Increased Levels of Neurofilament Light and GFAP Confirmed During Acute Stroke


Elezanumab's biomarker analysis in stroke patients underscores its potential as a neuroprotective therapy for acute ischemic stroke management.

Matthew Szapacs, scientific director of Precision Medicine – Neuroscience at AbbVie

Matthew Szapacs

In a longitudinal biomarker analysis of a phase 2a trial (NCT04309474) assessing elezanumab, an agent specific to repulsive guidance molecule A (RGMa), findings showed increased levels of neurofilament light (NfL) and glial fibrillary acidic protein (GFAP) during acute stroke, which diminished over time with different temporal patterns.1

Presented at the 2024 International Stroke Conference (ISC) held February 7-9, in Phoenix, Arizona, the preliminary analysis included 34 patients, aged 30-90 years old, with acute ischemic stroke, and 31 healthy adults. Participants were randomly assigned 1:1 to elezanumab or placebo by intravenous (IV) infusion within 24 hours of “last known normal” and every 4 weeks thereafter for 48 weeks for a total of 13 doses. Coming into the study, patients had a National Institute of Health Stroke Scale (NIHSS) total score of 7 to 21.

Presented by Matthew Szapacs, scientific director of Precision Medicine – Neuroscience at AbbVie, baseline NIHSS total score for the cohort was 10.9 (SD, 4.3), with elevated NfL and GFAP concentrations observed on day 1 in patients with stroke vs healthy adults. Specifically, investigators observed mean NfL concentrations of 48.7 pg/mL in patients with stroke vs 13.9 pg/mL for healthy adults. Mean concentrations of GFAP were 746.0 pg/mL vs 137.2 pg/mL, respectively.

As noted, the levels of these neuroaxonal biomarkers diminished over time, with peak NfL and GFAP elevations occurring at day 28 and days 2-4 days, respectively. The study, which was double-blinded in nature, also showed that NfL and GFAP concentrations were lower at week 52 than day 1. Protein, mRNA, and miRNA, assessed with omics approaches, will be included in forthcoming analyses, the study authors noted.

"Final unblinded results will provide a robust natural time course of specific biomarkers of neurodegeneration including GAP43," Szapacs et al wrote.1 "Identifying relevant post stroke biomarkers with directed and exploratory omics may allow development of validated assays to assess efficacy and support decision making in clinical trials."

READ MORE: Adrenomedullin Safe to Treat Ischemic Stroke, May Lead to Improved Outcomes

Also known as ABT-555, elezanumab is a fully human monoclonal antibody directed against RGMa. RGMa is a potent modulator of axonal growth, myelination, and downstream immunoregulatory molecules that are key factors for inhibiting neuronal and oligodendroglial regeneration and functional recovery after central nervous system (CNS) trauma or inflammation. Previous research has shown that RGMa neutralization can be a novel approach that may provide neurorestoration/regeneration and functional recovery in a variety of degenerative CNS diseases.2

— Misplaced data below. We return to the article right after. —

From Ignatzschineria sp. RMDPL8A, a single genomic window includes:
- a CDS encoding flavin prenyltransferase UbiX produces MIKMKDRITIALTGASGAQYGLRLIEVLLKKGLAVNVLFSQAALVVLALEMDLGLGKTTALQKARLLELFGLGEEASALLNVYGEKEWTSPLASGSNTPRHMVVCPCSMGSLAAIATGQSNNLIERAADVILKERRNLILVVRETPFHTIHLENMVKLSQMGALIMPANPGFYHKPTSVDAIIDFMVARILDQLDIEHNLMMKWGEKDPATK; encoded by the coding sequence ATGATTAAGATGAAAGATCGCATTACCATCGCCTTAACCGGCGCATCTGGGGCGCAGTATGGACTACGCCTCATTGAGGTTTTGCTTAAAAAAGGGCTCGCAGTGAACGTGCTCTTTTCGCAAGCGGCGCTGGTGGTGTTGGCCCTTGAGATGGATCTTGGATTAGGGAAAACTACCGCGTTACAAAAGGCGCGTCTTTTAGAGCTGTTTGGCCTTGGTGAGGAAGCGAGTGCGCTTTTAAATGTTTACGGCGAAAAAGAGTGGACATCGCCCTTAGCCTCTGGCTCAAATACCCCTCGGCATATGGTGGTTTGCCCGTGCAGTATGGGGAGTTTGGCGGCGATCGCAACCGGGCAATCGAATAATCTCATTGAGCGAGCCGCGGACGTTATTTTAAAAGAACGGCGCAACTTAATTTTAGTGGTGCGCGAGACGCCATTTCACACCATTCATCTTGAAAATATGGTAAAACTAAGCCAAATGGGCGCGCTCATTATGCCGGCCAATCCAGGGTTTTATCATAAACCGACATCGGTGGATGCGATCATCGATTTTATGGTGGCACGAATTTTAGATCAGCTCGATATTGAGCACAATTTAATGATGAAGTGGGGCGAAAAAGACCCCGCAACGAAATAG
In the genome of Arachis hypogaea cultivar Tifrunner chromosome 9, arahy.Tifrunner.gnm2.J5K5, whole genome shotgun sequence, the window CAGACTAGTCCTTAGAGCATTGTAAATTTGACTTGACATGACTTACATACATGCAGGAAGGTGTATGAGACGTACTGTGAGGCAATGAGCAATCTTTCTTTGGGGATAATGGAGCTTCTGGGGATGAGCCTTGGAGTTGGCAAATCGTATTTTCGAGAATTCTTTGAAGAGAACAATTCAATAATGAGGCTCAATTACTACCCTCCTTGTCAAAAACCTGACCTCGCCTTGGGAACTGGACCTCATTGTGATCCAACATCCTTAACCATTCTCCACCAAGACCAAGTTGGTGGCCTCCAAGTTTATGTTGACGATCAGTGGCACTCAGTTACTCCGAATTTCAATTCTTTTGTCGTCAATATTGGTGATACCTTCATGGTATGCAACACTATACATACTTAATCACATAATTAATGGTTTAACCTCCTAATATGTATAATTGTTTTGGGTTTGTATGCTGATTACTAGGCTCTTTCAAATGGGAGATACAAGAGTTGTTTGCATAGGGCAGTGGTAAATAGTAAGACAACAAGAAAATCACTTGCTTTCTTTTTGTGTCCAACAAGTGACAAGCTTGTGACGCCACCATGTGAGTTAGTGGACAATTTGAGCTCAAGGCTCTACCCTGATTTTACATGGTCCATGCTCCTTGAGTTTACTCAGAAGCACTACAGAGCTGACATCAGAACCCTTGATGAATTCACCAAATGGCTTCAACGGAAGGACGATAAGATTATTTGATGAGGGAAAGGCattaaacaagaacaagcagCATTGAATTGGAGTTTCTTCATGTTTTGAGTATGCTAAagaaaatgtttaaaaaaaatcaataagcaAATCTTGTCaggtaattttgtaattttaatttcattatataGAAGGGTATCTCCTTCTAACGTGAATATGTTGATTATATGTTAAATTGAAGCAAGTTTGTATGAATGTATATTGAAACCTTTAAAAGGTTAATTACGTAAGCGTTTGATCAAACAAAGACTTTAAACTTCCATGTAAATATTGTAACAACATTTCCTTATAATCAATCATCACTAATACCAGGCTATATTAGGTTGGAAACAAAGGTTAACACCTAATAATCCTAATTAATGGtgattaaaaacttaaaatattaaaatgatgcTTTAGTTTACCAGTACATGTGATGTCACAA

At last year’s ISC meeting, elezanumab was evaluated in a rabbit permanent middle cerebral artery occlusion (MCAO) model of acute ischemic stroke by injection of an autologous blood clot. In replicate experiments, elezanumab (1, 10, and 40 mg/kg) or immunoglobulin control was administered 6 hours post occlusion or 24 hours post occlusion (10 mg/kg). Results showed that all doses of elezanumab demonstrated statistically significantly improved neuromotor function and recovery rate versus controls when dosed 6 hours post occlusion.3

The animal model also revealed that elezanumab-treated patients had significant reductions in infarct volumes, plasma NfL levels, and histological evidence of microglial proliferation. Investigators concluded that collectively, these data support a neuroprotective for the agent in a translational model of acute ischemic stroke.

Click here for more coverage of ISC 2024.

1. Szapacs M, Mollon J, Challagundla M, et al. Longitudinal biomarker analysis in patients with ischemic stroke: exploratory targeted an omics assessment from a phase 2a clinical trial. Presented at: ISC 2024; February 7-9; Phoenix, Arizona. POSTER WP275
2. Kalluri HV, Rosebraugh MR, Misko TP, Ziemann A, Liu W, Cree BA. Phase 1 evaluation of elezanumab in healthy and multiple sclerosis participants. Ann Neurol. 2023;93(2):285-296. doi:10.1002/ana.26503
3. Smith E, Dreher I, Droescher M, et al. Elezanumab decreases neuronal damage and improves functional recovery in a rabbit model of permanent middle cerebral artery occlusion. STROKE. 2023;54:ATMP110. doi:10.1161/str.54.suppl_1
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